Brown-eyed Evening Primrose can be seen at the end of Digorgio Road at the north edge of Anza Borrego State Park.
Brown-eyed Evening Primrose can be seen at the end of DiGorgio Road at the north edge of Anza-Borrego Desert State Park. Photo by Chris Stone

The coveted super bloom at Anza-Borrego Desert State Park was teasing visitors Sunday — with some spots exploding in color but many still quiescent.

But two years after Flowergeddon — the term assigned to bottleneck traffic in Borrego Springs — the recent winter rains could bring another flood of humanity.

No matter what, Judy Stewart is back to reprise her tip service.

“We’re thinking by mid-March it should start hitting,” Stewart said at her post in the shade of the park Visitors Center. “And it could expand literally through April — if it doesn’t get too hot.”

At the park visitor center, volunteer Judy Stewart points out the areas that have the most abundance of wildflower blooms in the Borrego Springs area. Photo by Chris Stone

Or if the caterpillars don’t devour the blossoms.

Stewart, a volunteer guide who “lives across the street; I just walk over,” said in 2017 she arrived at the center at 7:30 a.m. before thousands from around the world flocked to the flora.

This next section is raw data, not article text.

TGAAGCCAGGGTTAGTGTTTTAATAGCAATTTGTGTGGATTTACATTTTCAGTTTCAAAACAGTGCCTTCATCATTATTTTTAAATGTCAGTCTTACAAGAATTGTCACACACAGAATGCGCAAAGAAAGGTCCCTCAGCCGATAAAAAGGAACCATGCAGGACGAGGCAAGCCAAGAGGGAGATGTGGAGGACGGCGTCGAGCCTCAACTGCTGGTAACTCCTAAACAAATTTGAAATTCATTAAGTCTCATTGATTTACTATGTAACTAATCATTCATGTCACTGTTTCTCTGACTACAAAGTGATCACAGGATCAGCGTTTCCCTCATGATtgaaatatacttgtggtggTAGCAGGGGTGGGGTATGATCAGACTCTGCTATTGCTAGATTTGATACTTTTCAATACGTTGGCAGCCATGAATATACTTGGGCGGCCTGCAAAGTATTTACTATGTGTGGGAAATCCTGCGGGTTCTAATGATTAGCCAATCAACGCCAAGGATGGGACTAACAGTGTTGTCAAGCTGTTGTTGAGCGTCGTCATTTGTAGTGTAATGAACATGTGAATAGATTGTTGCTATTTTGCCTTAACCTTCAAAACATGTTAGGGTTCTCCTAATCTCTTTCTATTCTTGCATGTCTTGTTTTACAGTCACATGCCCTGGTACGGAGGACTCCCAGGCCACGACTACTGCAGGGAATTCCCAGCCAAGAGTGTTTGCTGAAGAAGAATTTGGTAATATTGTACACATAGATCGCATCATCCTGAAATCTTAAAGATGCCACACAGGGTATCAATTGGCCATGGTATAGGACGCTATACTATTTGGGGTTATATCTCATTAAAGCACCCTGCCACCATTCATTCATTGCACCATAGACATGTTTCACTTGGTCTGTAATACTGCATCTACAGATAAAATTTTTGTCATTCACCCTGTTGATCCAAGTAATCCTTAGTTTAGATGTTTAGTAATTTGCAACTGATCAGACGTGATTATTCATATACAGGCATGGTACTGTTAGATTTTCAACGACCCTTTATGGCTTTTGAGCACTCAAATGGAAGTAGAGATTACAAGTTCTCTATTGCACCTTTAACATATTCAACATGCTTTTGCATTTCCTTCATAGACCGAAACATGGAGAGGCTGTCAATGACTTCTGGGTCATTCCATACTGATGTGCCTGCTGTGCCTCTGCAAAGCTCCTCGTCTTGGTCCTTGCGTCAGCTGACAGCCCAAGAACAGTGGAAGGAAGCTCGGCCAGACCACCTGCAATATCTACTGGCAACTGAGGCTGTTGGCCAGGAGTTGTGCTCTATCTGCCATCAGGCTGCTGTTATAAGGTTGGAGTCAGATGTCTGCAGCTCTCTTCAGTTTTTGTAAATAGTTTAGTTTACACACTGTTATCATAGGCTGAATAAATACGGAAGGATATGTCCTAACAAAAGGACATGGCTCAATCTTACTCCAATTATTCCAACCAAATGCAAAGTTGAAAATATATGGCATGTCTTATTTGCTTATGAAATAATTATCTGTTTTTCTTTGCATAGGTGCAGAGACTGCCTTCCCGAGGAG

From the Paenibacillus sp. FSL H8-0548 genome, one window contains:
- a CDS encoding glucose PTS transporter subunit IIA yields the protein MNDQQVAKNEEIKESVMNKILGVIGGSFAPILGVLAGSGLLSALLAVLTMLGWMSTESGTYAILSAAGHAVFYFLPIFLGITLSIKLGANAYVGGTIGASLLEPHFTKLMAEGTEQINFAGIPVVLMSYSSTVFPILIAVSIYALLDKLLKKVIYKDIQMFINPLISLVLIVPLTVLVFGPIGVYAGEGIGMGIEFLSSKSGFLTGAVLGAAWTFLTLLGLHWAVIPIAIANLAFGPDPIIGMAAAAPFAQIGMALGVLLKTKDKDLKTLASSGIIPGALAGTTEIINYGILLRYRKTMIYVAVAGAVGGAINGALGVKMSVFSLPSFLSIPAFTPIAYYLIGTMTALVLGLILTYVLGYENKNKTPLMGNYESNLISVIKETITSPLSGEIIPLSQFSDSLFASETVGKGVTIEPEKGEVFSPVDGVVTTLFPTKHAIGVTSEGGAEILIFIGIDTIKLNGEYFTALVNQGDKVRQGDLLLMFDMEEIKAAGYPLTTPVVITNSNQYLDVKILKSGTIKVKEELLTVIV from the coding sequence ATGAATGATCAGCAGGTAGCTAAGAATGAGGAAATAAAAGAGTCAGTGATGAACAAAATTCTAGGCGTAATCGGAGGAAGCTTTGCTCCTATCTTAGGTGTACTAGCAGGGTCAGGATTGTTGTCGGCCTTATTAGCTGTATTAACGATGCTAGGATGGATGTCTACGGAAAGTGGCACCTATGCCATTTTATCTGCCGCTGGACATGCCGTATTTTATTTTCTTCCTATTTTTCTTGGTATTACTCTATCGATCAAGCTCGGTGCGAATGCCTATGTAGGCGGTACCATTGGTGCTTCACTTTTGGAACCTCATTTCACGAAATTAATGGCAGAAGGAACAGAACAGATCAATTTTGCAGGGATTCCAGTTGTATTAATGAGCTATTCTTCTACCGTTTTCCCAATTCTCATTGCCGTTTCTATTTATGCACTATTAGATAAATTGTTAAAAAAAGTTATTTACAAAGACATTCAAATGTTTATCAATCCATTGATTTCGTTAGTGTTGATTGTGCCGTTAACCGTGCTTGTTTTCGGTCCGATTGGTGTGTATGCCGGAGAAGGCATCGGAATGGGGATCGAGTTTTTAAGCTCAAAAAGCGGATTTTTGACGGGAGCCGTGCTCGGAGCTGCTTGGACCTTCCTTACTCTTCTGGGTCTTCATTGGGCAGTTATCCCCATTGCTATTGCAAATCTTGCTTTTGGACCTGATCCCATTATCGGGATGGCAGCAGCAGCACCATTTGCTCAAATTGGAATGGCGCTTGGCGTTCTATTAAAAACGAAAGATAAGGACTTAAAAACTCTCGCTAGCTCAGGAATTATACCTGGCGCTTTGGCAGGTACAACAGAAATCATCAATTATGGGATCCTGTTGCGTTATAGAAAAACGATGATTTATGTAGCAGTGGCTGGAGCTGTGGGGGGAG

On Sunday, she used a pointer on a large map and offered printouts with areas highlighted in pink.

Times of San Diego visited three of four hot spots, including the northern end of DiGiorgio Road (take a wide, easy trail a quarter-mile east) and spots along county Highway 22 a half-hour east of town in the Borrego Badlands.

They were heavy with tall Arizona Lupine and ground-covering purple Desert Sand Verbina.

Story continues below

The DiGiorgio Road patch featured many varieties, but especially large patches of yellow Desert Sunflower — swaying in a buffeting wind.

After passing through Julian that morning (with temps around 40 degrees), we shed coats and sweaters for desert highs in the low 70s as we joined hundreds of trekkers with cameras and phones.

Parked along the road were cars with licenses from Texas, Wisconsin and Manitoba, Canada. And that was only one 50-foot stretch.

Among the shutterbugs was Brian Remas of University Heights, showing some friends around the flowers.

Remas said his family had made the winter pilgrimage since he was a toddler. Now, in his early 30s, he comes to “mellow out from city life.”

Several websites are reporting the start of Flowergeddon II, including the Anza-Borrego Desert Natural History Association, which offers updates from botanist Kate Harper.

There’s a Facebook page devoted to the bloom, and even apps for identifying species.

But also be prepared for the weather. Bring plenty of water, and even tweezers. The sand may look clean but it hides tiny needles of desert cacti like the jumping cholla.